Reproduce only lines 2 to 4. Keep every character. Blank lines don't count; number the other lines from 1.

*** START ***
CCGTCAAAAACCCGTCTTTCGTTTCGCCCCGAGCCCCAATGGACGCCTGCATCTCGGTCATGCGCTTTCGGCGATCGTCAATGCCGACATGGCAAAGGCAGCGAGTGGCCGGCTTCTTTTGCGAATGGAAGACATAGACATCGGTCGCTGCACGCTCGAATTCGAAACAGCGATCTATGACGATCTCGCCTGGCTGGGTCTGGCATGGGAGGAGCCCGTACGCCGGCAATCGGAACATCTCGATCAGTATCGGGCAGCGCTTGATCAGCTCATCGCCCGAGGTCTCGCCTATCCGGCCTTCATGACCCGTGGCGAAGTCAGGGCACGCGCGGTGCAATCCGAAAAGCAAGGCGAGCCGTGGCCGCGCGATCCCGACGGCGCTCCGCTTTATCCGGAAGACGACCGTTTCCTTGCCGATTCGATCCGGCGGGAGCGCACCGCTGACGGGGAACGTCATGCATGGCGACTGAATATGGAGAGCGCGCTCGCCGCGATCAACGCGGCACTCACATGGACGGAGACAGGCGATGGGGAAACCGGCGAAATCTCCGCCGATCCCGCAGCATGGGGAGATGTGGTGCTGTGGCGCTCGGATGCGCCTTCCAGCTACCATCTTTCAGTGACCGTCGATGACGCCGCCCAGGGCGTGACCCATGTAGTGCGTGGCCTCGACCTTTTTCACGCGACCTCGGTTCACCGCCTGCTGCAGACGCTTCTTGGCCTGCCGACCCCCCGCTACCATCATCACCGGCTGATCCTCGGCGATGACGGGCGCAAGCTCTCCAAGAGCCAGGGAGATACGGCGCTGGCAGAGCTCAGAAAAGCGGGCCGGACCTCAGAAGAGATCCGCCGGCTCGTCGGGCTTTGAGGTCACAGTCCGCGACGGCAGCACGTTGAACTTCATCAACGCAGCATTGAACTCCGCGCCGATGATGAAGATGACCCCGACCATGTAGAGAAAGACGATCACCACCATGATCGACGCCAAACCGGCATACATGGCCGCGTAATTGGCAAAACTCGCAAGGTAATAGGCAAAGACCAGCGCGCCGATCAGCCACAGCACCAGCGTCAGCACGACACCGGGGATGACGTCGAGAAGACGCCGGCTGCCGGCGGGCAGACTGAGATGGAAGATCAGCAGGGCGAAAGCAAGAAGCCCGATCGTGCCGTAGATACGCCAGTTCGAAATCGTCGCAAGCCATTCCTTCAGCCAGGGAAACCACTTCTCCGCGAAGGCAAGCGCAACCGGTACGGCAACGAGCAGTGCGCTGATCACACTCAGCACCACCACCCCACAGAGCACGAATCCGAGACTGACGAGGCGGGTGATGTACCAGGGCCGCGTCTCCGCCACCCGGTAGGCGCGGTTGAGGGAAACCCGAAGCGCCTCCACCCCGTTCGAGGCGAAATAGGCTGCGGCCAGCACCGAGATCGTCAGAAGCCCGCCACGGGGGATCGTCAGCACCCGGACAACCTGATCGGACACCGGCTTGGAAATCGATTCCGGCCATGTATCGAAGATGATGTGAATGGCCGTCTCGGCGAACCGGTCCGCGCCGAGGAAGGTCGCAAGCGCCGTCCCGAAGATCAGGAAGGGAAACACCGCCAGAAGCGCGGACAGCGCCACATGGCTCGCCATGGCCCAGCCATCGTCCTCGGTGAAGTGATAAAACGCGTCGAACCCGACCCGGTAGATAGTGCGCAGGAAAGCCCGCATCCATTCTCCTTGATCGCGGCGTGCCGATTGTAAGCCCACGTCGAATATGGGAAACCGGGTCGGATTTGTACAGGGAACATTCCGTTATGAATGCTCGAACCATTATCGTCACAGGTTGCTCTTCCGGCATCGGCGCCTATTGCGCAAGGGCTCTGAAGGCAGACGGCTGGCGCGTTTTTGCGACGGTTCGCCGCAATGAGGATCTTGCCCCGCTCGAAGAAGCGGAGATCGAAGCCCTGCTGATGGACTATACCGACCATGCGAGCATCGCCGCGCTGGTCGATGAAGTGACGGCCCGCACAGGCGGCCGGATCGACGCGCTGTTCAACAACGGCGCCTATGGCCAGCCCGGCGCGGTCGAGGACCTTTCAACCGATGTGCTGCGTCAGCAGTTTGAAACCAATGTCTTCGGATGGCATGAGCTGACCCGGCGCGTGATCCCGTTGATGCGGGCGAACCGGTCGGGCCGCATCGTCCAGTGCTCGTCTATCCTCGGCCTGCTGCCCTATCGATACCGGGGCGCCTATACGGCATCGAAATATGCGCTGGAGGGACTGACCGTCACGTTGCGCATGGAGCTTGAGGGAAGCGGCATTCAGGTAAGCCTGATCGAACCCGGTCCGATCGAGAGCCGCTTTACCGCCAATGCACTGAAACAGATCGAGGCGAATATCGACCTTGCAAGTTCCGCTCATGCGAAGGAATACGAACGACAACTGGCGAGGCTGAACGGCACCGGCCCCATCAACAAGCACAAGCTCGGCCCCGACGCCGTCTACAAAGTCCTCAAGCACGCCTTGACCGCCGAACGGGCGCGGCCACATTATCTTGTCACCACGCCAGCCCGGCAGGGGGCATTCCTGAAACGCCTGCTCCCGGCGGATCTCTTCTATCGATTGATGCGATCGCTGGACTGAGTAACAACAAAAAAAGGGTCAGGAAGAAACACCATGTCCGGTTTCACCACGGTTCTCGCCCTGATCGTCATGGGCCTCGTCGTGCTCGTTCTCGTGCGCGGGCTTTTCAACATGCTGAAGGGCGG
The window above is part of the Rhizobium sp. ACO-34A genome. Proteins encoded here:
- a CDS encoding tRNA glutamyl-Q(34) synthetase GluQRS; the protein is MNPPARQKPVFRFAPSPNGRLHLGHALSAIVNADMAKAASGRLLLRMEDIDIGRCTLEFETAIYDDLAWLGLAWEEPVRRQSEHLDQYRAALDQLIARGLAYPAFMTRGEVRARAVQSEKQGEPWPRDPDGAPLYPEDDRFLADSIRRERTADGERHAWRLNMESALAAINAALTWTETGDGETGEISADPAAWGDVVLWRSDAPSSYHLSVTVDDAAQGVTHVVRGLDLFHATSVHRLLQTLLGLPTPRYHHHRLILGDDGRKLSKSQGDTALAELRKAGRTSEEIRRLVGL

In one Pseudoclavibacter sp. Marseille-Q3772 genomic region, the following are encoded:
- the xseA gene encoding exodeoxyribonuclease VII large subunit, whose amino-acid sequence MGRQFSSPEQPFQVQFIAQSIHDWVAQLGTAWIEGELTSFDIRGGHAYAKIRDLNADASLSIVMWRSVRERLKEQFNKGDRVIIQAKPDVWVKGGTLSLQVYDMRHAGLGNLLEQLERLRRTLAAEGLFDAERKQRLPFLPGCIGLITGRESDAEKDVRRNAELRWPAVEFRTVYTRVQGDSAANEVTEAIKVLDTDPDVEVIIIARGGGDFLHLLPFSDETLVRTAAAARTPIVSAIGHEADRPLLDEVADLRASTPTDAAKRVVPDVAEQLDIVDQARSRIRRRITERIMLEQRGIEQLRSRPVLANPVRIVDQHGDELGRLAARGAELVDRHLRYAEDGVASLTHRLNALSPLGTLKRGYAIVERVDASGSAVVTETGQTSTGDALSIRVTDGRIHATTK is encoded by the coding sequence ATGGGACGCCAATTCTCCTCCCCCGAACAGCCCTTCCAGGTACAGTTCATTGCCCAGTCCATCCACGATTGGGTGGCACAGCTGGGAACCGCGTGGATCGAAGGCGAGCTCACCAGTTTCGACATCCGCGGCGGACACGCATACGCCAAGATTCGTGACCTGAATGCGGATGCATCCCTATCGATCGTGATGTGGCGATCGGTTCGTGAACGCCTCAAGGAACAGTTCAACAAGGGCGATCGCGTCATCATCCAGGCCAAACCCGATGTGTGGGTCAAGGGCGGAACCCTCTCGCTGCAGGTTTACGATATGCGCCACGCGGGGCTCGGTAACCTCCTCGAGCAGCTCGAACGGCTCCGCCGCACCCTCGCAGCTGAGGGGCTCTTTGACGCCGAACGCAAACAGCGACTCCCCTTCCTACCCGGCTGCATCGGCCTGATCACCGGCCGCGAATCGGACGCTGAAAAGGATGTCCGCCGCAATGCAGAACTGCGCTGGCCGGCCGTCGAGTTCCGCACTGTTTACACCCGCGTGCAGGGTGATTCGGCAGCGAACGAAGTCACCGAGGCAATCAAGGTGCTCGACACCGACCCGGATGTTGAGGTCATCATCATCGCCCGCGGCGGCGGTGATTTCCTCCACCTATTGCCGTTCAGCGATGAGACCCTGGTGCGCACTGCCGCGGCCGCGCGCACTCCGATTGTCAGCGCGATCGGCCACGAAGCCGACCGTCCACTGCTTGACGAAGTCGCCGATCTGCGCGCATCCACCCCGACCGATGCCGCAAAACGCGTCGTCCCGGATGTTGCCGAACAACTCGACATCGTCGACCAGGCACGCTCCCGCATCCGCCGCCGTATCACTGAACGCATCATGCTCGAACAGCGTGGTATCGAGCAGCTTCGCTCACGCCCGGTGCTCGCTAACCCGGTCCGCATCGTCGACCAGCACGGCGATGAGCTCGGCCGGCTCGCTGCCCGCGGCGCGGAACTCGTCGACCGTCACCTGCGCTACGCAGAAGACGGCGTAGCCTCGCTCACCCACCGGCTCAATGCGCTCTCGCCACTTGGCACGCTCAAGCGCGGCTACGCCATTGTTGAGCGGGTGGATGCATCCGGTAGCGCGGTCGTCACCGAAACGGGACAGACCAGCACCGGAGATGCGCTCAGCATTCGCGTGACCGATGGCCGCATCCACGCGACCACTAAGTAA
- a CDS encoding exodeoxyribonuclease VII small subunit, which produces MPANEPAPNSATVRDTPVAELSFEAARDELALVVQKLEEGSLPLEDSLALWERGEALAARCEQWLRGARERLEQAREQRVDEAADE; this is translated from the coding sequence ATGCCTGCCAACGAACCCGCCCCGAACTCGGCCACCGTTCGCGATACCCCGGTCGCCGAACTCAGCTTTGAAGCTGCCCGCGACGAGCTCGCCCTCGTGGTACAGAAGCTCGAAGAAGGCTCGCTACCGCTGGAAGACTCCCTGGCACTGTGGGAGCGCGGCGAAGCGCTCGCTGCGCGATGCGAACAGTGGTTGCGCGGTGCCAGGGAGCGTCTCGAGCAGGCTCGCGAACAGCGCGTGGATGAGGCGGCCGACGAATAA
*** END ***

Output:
The window above is part of the Rhizobium sp. ACO-34A genome. Proteins encoded here:
- a CDS encoding tRNA glutamyl-Q(34) synthetase GluQRS; the protein is MNPPARQKPVFRFAPSPNGRLHLGHALSAIVNADMAKAASGRLLLRMEDIDIGRCTLEFETAIYDDLAWLGLAWEEPVRRQSEHLDQYRAALDQLIARGLAYPAFMTRGEVRARAVQSEKQGEPWPRDPDGAPLYPEDDRFLADSIRRERTADGERHAWRLNMESALAAINAALTWTETGDGETGEISADPAAWGDVVLWRSDAPSSYHLSVTVDDAAQGVTHVVRGLDLFHATSVHRLLQTLLGLPTPRYHHHRLILGDDGRKLSKSQGDTALAELRKAGRTSEEIRRLVGL

In one Pseudoclavibacter sp. Marseille-Q3772 genomic region, the following are encoded: